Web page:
A long-time forum member sets type in PostScript — mostly directories rather than books.

His business card from 1986 or so (which I still have somewhere) was set purely in PostScript, and had some features then impossible to achieve with PageMaker, which was the popular layout app of the time (not that it took much to outshine PM 1).

Very interesting comments about digital music engraving — thanks.

   
__________________
[SIZE=2][COLOR=LemonChiffon]::[/COLOR][/SIZE]
[SIGPIC][/SIGPIC]
ktinkel is offline   Reply With Quote
Old 05-15-2009, 08:08 AM   #8
Steve Rindsberg
Staff
 
Join Date: Nov 2004
Posts: 6,742
Default

Thanks for the link ... I've just had a quick look at pracpost.pdf and have put it aside for when I've time to give it the time it deserves. Very nice work.

   
__________________
Steve Rindsberg
====================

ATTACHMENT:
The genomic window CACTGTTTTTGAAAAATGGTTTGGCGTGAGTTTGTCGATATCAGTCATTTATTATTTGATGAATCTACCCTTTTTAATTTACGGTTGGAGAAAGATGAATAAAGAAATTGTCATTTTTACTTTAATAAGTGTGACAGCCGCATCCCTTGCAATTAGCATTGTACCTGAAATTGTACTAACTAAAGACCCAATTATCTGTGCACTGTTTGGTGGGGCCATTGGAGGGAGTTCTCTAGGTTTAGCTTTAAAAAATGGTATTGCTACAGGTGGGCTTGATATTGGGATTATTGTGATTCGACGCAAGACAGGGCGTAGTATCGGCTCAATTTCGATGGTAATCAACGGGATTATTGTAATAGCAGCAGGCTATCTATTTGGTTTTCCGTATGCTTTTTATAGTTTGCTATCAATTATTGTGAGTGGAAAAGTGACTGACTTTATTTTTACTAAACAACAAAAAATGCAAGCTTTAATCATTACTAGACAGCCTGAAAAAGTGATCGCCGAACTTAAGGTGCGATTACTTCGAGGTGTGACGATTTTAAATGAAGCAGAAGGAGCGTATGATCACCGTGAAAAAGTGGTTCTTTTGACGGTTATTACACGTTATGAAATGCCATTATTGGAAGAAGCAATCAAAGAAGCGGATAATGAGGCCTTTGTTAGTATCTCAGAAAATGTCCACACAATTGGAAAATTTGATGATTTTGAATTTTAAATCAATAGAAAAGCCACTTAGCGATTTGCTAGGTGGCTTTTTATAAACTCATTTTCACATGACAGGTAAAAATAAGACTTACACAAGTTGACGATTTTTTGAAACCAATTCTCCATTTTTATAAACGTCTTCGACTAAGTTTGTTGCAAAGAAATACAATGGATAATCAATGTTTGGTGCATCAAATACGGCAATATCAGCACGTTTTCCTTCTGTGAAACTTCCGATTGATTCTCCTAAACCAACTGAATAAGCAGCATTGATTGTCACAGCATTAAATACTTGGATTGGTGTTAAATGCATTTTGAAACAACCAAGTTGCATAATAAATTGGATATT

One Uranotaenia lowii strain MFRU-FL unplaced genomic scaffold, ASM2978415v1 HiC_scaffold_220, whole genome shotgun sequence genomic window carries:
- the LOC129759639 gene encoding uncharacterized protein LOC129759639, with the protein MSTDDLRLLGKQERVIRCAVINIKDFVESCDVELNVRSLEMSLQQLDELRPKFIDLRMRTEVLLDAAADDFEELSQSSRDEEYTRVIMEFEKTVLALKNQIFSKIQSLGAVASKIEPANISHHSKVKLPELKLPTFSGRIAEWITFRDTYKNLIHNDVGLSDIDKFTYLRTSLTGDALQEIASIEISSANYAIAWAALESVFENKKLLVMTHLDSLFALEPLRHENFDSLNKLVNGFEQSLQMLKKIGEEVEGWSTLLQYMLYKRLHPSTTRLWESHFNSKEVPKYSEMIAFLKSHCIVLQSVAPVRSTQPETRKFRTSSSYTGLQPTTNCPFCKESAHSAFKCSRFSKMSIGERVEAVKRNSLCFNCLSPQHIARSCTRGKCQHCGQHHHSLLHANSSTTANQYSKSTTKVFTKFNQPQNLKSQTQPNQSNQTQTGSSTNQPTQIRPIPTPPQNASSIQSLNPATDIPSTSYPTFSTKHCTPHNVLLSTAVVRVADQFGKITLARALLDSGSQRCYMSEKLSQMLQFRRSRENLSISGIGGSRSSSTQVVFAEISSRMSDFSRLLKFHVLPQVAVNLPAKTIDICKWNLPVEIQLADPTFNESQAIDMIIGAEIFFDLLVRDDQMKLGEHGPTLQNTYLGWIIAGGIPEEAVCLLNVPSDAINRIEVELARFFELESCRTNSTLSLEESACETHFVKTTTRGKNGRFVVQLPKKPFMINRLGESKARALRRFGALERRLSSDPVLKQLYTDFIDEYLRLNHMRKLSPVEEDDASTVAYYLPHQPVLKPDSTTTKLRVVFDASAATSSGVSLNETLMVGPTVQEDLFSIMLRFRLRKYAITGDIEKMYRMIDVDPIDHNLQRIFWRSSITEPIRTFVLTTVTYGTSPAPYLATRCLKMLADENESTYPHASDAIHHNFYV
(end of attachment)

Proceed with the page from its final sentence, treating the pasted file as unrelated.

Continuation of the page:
www.pptfaq.com
www.pptools.com
and stuff
Steve Rindsberg is offline   Reply With Quote
Reply

Thread Tools
Display Modes

Posting Rules
You may not post new threads
You may not post replies
You may not post attachments
You may not edit your posts

BB code is On
Smilies are On
[IMG] code is On
HTML code is Off

Forum Jump

Similar Threads
Thread Thread Starter Forum Replies Last Post
Essay on open source software development ktinkel General Publishing Topics 4 03-24-2009 02:17 PM
LGM Montreal -- Open Source graphics Howard White The Corner Pub 0 02-21-2007 03:04 PM
Eudora going open source ktinkel General Publishing Topics 25 10-13-2006 02:22 PM
Ill-behaved open source software LoisWakeman Web Site Building & Maintenance 6 09-22-2006 10:19 AM
open source directory Bo Aakerstrom Web Design 1 07-20-2006 03:27 PM


All times are GMT -8. The time now is 12:19 AM.


Powered by vBulletin® Version 3.8.9
Copyright ©2000 - 2017, vBulletin Solutions, Inc.
Contents copyright 2004–2014 Desktop Publishing Forum and its members.